The Biden Administration To Propose New Change to ACA This Week
The Biden administration is planning on April 7 to propose an important change to the Affordable Care Act aimed at lowering health insurance costs for millions of Americans.
The new policy is designed to close a loophole in the ACA that has been referred to as the “family glitch” that’s prevented an estimated 5 million people from qualifying for subsidized health plans.This has kept them from finding affordable coverage elsewhere since ACA is the only option.
Why the change to the ACA law?
This change has been talked about for a while now. The proposed rule flows from an executive order on the ACA and Medicaid issued by President Biden in January 2021 which hinted at the possibility of fixing the family glitch by directing federal officials to examine policies or practices that may reduce the affordability of coverage or financial assistance for coverage, including for dependents. There have been arguments that the family glitch interpretation is inconsistent with the text, structure, and goals of the ACA and unfairly penalizes family members of lower-income workers. There is also broad support among a range of health care stakeholders to fix the family glitch: a majority of diverse health care stakeholders urged the Biden-Harris presidential transition team to revise the interpretation that created the family glitch.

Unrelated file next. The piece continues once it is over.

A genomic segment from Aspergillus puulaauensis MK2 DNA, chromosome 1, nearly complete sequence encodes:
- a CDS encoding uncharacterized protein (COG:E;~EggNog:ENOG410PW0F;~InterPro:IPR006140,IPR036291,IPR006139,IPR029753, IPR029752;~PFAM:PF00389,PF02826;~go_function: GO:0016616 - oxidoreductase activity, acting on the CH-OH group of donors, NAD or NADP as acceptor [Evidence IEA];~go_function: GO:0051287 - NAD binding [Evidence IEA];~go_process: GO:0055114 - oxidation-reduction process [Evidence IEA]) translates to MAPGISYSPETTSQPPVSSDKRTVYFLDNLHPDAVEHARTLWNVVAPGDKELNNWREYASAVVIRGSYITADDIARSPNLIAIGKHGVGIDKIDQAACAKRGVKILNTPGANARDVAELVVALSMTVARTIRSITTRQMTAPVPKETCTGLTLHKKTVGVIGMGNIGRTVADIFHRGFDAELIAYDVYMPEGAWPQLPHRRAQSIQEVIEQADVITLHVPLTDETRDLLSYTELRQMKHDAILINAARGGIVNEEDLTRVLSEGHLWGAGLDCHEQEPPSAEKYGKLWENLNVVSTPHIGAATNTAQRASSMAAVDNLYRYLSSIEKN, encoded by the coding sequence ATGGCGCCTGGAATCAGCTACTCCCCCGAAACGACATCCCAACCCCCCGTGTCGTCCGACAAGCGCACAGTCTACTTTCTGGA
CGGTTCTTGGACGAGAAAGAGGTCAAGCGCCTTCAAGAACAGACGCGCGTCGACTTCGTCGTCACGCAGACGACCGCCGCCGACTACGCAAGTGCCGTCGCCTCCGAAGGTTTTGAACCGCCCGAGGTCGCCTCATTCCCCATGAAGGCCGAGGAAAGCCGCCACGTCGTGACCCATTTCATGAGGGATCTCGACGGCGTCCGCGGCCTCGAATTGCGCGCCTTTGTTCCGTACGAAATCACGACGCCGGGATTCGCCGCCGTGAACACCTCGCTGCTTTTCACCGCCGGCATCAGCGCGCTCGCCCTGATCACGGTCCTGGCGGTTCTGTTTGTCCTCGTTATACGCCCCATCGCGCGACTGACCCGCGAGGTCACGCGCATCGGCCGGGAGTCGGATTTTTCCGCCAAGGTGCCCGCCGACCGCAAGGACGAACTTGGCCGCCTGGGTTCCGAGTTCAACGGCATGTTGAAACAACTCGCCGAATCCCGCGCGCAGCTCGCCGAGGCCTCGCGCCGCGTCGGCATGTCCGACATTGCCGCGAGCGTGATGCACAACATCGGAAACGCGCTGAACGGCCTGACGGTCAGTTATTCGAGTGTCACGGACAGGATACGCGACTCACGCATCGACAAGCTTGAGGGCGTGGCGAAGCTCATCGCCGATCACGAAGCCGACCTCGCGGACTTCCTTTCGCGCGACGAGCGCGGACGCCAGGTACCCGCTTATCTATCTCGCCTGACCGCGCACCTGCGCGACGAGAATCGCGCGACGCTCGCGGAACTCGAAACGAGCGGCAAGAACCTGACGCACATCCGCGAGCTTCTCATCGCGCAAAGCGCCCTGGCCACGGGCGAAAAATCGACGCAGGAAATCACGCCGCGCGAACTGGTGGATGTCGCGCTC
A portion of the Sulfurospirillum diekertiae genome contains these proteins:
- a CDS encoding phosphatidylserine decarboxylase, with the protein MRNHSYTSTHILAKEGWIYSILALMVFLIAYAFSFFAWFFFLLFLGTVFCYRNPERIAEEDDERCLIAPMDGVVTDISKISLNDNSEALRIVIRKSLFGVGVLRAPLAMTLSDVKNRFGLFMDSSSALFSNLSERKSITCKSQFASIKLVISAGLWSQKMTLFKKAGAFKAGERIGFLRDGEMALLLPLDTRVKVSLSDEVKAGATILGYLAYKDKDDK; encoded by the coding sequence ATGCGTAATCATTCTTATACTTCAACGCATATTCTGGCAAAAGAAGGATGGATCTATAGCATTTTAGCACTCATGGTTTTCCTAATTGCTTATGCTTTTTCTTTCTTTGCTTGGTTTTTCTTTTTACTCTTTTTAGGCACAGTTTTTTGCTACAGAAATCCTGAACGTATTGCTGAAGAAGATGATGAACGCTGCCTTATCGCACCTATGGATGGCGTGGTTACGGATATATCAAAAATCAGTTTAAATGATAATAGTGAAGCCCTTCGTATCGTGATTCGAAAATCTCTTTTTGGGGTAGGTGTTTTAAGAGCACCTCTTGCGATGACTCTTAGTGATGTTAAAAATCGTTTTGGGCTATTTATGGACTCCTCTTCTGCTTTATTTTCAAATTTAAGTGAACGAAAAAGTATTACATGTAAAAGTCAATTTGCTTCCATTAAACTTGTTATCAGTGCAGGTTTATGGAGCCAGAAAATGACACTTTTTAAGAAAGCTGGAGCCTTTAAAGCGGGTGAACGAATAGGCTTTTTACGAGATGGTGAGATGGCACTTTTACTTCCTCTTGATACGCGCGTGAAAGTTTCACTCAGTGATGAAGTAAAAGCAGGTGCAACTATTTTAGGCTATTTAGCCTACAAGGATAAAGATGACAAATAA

Enrollment in ACA-subsidized plans spiked during the COVID-19 pandemic, with a record 14.5 million Americans signing up for coverage in 2021. But more generous financial aid for coverage that was included in COVID-19 relief bills is set to expire by the end of this year, and Mr. Biden's efforts to boost coverage through his social spending legislation have stalled in Congress.
Will this affect the employer mandate?
The proposed rule should not affect liability under the employer mandate since the employer mandate requires certain large employers to offer coverage to employees and dependents. Penalties for violating the mandate are triggered only when an employee receives premium tax credits through the marketplace. The new rule would extend marketplace tax credits to only the family members of workers who are not offered affordable job-based family coverage. It would do nothing to affect the eligibility of employees, so it shouldn’t implicate the employer mandate.
When may the new rule take effect?
Once the rule is proposed, comments will be due in 60 days. The IRS will then hold a hearing on the proposed rule on June 27.Once IRS finalizes the rule as proposed, the family glitch would no longer exist, and dependents who are offered unaffordable job-based family coverage could be eligible for more affordable marketplace coverage, beginning in 2023.
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